Lily Hevesh is the most subscribed to domino artist on YouTube. Her work has been featured in movies and on television. Lily Topples the World is a documentary screening at South by Southwest that focuses on her unique talent, her rise to fame, and social media culture. Lily and director Jeremy Workman spoke with AIPT about the film.
AIPT: My first question is for Jeremy. How did you first hear about Lily and what inspired you to make a documentary?
Jeremy Workman: I had just finished another movie that was also premiered at South By called The World Before Your Feet. And that was a really, really intense documentary that I had done where I was filming somebody who’s walking every single street of New York City and I filmed about 500, 600 hours of him and I edited it myself and I was just so burnt out at that point.
The movie was done. It had already gotten, I think its offer to premier at South By. And I was just hanging, sitting on my couch in a vegetative state because it was so difficult to edit that movie. And I would often find myself just sitting on the couch, watching YouTube.
And I immediately found myself going on down rabbit holes, watching dominoes videos, which I was just doing for many hours at a time. If you look at domino videos online, it sort of all goes to Lily.
And I was sitting there… they were so good and they were so artistic and so well done. And at that point I just wanted to get to know more about who this person was with this weird YouTube channel, with this weirdly named YouTube channel. And I was like, I got to meet this person and see what there might be here.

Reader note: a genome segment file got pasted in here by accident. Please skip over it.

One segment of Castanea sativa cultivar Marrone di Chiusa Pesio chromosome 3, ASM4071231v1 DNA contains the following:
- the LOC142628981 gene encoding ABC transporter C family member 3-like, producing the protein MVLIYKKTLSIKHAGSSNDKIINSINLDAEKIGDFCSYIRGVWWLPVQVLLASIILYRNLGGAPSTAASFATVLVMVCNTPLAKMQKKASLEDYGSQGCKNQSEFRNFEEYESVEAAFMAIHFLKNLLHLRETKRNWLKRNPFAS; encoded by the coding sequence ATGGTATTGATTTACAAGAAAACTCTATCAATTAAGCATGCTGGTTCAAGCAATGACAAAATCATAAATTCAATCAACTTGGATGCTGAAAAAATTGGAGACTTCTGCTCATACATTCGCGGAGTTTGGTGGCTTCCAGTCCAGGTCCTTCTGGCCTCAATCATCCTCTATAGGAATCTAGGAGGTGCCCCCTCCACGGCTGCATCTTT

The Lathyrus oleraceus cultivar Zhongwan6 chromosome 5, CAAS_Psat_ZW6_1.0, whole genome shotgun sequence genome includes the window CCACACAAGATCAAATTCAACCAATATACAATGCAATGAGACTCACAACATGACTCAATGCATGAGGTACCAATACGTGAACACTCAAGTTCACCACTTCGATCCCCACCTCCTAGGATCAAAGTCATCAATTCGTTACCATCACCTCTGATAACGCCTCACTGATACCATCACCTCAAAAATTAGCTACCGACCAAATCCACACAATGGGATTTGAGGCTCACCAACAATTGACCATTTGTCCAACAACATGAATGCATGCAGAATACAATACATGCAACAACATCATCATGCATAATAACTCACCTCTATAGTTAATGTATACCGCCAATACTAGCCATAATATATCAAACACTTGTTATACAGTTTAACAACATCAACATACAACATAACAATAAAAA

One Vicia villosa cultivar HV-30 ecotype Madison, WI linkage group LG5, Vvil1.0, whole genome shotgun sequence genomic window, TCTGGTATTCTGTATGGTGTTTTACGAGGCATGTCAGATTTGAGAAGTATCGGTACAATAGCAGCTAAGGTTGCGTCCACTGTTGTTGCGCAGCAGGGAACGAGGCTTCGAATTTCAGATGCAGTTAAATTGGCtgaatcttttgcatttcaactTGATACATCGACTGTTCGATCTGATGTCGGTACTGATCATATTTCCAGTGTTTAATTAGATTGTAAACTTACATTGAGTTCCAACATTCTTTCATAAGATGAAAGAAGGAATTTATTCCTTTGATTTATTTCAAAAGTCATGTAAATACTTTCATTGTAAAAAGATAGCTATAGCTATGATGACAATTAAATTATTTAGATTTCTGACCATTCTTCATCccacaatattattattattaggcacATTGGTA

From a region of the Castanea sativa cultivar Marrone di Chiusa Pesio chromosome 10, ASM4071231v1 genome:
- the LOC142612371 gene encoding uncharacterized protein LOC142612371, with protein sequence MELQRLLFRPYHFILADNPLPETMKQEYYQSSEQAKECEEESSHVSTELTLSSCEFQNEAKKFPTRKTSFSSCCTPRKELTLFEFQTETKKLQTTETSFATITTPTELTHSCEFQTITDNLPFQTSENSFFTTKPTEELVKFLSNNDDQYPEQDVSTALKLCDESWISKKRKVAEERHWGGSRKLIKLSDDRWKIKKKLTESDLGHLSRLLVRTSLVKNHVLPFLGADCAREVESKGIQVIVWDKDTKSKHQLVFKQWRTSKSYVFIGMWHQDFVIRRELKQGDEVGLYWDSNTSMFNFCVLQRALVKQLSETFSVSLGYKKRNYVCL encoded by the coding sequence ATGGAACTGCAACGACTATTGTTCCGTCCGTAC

Maybe I was thinking there could be a movie, but I wasn’t even sure. And I basically reached out to Lily out of the blue. It was the first time I had ever done that as a filmmaker. So often when we’re doing documentaries, they’re either somebody commissions it or maybe it’s somebody but with Lily, I really came to her as a fan. And then once I got to know her, I found her just even more inspiring. And then we decided sort of together that it would make sense to go on this crazy journey.
AIPT: Lily, Jeremy talked about your YouTube channel and it’s millions of subscribers. So you’re used to being in front of the camera, but a documentary is more personal and intimate. What was your initial reaction and was it a hard adjustment for you?
Lily Hevesh: Yeah, that’s a good question. So I’ll be honest. I didn’t entirely know what it entailed to make a full length documentary. So, I mean, I knew that he wanted to get into my personal life and also just the behind the scenes. That’s not really on my YouTube channel and I was definitely okay with that, but it was different in the sense that he was asking me more personal questions, about my childhood and just growing up. And that’s something that I hadn’t really talked a lot about on my YouTube channel.
So, I mean, it definitely made me become more vulnerable and I’m glad he did that in the best way possible. It doesn’t come across as bad. It’s just me sharing my story and telling my message to the world. So yeah, I mean, I think I got used to it. It’s never super comfortable for me to talk about those things, but I was happy to do it.